How can brands ensure that biases don’t creep in?

A high school student’s complaint last month made local headlines after he called his school “unreasonable” for banning students from keeping their hair long. The A 17-year-old schoolboy, Nathan Lam Chak Chun, took to social media and uploaded a video to his Instagram on July 19, 2022, claiming that he had filed a formal complaint with the Commission for the equal opportunity against Tung Wah Wong Fut Nam College Hospital Group. It happened after the school allegedly told male students to cut their long hair or be banned from school activities or suspended.

Lam said in the video that such a move may have breached the Sex Discrimination Ordinance and that the equality watchdog had accepted their complaint. The teenager further added that he wanted to raise awareness about gender equality via the incident and pointed out that banning male students from having long hair was “unreasonable”.The video garnered over 646,000 views on Instagram with over 2,700 comments the following day, with many expressing their support and encouraging Lam to “speak up”.

The conversation about gender identity and discrimination has come to the fore in recent years. In the workforce, conversations about the gender wage gap are also common, as a recent report by Ranstad who found that the gender pay gap in Hong Kong SAR currently sits at 22%, which is significantly wider than its nearest competitor at the APAC hub of Singapore, which is at 6%. In addition, a Financial Times article revealed that women make up less than 15% ofFurthermore, a Financial Times article revealed that women hold less than 15% of the positions on the boards of directors of the 50 constituent companies of the Hang Seng index. constituent companies.

While gender inequality and barriers are still a common occurrence in business, brands are actively taking steps to address it in Hong Kong, said Wilson Wang, Marketing Director at Price.com.hkadding that the path to healing begins with a simple understanding. “A simple method for employees is to create a survey to assess their work environment, including their views on gender equality and sexual harassment in the workplace,” he said.

Meanwhile, Ivan Zeng, the LEGO Group’s general manager for Hong Kong and Taiwan, said gender diversity isn’t just about trying to market more to girls and women, but how can brands celebrate gender diversity? women’s achievements, celebrating more different people, which is why the company launched “Leadership Playground” to celebrate that everyone is unique in the workplace, “we think we can only truly promote diversity and inclusion that if we’re able to start with ourselves, if we don’t really embrace it or communicate more about it, we can’t bring energy into our marketing and bring real energy to customers, Zeng added.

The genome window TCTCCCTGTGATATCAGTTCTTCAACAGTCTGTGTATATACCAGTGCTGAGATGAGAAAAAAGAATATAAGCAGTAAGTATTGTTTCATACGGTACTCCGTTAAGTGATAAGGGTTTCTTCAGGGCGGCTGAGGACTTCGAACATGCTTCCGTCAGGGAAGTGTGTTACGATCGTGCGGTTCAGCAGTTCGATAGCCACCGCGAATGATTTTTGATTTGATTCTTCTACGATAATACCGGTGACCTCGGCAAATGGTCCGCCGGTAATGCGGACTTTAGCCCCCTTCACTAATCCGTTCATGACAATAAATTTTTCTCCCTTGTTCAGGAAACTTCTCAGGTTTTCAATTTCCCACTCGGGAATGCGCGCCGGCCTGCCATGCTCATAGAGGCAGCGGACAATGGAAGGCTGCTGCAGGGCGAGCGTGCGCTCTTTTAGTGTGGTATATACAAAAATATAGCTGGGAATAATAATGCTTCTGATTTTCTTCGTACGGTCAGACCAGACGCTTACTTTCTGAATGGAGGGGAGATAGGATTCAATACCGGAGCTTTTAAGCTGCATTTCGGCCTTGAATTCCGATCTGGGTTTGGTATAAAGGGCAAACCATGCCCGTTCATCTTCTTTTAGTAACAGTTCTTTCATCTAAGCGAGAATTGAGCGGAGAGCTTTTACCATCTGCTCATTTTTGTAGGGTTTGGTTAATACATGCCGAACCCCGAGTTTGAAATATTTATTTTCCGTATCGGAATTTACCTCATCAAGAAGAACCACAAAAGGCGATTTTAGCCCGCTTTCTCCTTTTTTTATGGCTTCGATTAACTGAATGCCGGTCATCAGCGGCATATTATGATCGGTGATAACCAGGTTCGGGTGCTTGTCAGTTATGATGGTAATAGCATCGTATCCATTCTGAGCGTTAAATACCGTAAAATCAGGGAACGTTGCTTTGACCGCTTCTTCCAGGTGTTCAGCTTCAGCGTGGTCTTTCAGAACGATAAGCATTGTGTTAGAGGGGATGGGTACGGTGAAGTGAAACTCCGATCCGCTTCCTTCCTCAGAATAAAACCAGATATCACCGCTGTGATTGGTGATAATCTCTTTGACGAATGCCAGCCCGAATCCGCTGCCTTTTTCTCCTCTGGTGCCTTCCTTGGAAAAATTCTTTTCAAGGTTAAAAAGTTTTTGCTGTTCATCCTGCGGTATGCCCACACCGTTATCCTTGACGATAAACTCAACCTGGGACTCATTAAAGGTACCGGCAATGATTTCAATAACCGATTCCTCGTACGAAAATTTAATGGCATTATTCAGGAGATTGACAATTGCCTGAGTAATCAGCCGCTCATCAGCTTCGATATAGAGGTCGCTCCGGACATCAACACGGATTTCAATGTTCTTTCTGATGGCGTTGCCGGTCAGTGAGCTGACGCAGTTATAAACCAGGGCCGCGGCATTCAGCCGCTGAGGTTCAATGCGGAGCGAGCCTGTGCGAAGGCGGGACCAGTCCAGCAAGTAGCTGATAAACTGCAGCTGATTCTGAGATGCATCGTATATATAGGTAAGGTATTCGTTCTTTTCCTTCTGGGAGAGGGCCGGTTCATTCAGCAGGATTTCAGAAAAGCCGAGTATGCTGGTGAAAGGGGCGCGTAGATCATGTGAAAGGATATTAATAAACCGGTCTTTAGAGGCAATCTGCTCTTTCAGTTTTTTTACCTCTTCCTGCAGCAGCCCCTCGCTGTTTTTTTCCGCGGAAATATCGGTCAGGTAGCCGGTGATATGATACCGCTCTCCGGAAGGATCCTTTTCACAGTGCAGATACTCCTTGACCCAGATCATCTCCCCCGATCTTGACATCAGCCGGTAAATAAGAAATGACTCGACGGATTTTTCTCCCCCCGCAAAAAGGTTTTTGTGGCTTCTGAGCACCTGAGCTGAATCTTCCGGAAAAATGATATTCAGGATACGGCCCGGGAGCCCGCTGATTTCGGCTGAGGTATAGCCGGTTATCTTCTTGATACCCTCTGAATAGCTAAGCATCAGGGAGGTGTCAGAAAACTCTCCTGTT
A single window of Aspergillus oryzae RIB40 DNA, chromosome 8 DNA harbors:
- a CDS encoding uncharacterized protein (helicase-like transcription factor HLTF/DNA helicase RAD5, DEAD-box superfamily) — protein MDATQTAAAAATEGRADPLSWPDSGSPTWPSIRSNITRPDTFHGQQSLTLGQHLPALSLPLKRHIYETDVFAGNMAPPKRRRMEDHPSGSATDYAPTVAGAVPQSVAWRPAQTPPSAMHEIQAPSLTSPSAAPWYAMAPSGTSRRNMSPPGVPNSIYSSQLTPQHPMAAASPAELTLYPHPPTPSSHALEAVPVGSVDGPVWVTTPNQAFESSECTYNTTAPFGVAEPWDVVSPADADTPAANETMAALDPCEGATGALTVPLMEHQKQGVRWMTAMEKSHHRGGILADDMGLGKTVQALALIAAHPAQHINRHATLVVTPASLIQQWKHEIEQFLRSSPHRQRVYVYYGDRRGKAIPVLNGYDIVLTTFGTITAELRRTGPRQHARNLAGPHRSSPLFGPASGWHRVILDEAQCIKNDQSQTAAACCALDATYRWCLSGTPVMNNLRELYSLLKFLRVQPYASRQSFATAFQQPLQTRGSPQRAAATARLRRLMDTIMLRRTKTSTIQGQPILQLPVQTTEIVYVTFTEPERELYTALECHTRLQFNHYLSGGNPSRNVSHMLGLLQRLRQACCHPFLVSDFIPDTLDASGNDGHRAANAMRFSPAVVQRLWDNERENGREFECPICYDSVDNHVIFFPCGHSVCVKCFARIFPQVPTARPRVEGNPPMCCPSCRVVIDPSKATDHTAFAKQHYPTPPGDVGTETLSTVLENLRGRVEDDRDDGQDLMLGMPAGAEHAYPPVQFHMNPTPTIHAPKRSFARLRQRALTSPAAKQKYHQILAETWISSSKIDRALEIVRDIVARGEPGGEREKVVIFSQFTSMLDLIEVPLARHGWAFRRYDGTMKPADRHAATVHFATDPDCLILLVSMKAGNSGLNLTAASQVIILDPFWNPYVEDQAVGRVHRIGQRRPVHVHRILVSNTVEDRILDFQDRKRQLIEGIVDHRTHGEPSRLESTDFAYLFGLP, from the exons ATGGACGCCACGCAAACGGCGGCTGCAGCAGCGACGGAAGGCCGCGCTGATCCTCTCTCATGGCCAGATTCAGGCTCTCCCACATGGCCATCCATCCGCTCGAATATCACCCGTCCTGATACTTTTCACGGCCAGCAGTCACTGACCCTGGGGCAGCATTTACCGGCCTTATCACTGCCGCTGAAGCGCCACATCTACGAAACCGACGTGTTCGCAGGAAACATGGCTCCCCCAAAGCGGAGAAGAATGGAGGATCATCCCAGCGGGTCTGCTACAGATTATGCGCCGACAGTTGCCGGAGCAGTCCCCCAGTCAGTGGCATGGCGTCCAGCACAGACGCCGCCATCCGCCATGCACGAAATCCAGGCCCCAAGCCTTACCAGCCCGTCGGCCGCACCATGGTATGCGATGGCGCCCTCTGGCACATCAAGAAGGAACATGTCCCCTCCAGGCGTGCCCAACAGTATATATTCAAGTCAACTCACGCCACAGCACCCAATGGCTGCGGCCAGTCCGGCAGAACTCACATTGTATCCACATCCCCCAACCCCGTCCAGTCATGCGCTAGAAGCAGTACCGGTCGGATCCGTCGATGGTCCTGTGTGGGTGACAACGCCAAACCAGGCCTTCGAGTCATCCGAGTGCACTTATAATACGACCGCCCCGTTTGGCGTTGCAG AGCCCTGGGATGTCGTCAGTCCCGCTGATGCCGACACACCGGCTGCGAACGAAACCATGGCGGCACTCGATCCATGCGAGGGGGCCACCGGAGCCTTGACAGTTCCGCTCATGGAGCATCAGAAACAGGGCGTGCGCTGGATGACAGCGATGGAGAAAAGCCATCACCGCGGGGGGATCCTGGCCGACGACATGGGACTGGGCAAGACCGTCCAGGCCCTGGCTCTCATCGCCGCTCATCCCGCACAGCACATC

How can marketing teams encourage equality?

On the marketing side, David Ko, Managing Director of RFI Asia said brands can also work with internal DEI advisors or external parties such as PR agencies to ensure their campaigns are socially aware and respect and accommodate different gender identities. “Understanding gender identity is not so different from understanding the harm that sexism, racism, misogyny, homophobia, etc., can cause to society. Take active steps to prevent gender bias. ‘inadvertently infiltrating should be the foundation of any campaign,’ Ko added.

He also referred to the schoolboy incident: “If not allowing long hair is respecting appearance rules, or even industrial safety, like getting in the way of machinery, then it’s is understandable. However, if long hair does not interfere with that person’s ability to perform normal functions, then shortening it may be considered a limitation on their personal freedom,” Ko said.

Desmond Ku, founder and director of The Bridge Agency, said that gender equality is a universal value, brands could show their support by filtering out stereotypes when developing PR campaigns: “For example, men are stronger than women, men can do better than women, marketing for Public relations campaign is very important. Internally, Ku suggested that the brands’ HR department could conduct more internal communications about job scope, salary, etc., with employees to maintain gender equality.

Meanwhile, some local brands are also considering inclusivity when developing new products. For example, virtual insurer OneDegree Hong Kong said that by using technology, the company offers different products to its customers – especially those in the gap market, serving the underserved.

Chow added that to further develop an inclusive workplace culture, OneDegree encourages everyone to be open-minded and does not have a dress code policy. “Our colleagues, regardless of gender, can wear whatever makes them comfortable – even shorts and flip flops – to work. We also support equality to create a fun and friendly work culture. For example , we have extended our staff family benefits to also cover LGBTQ+ families,” she added.

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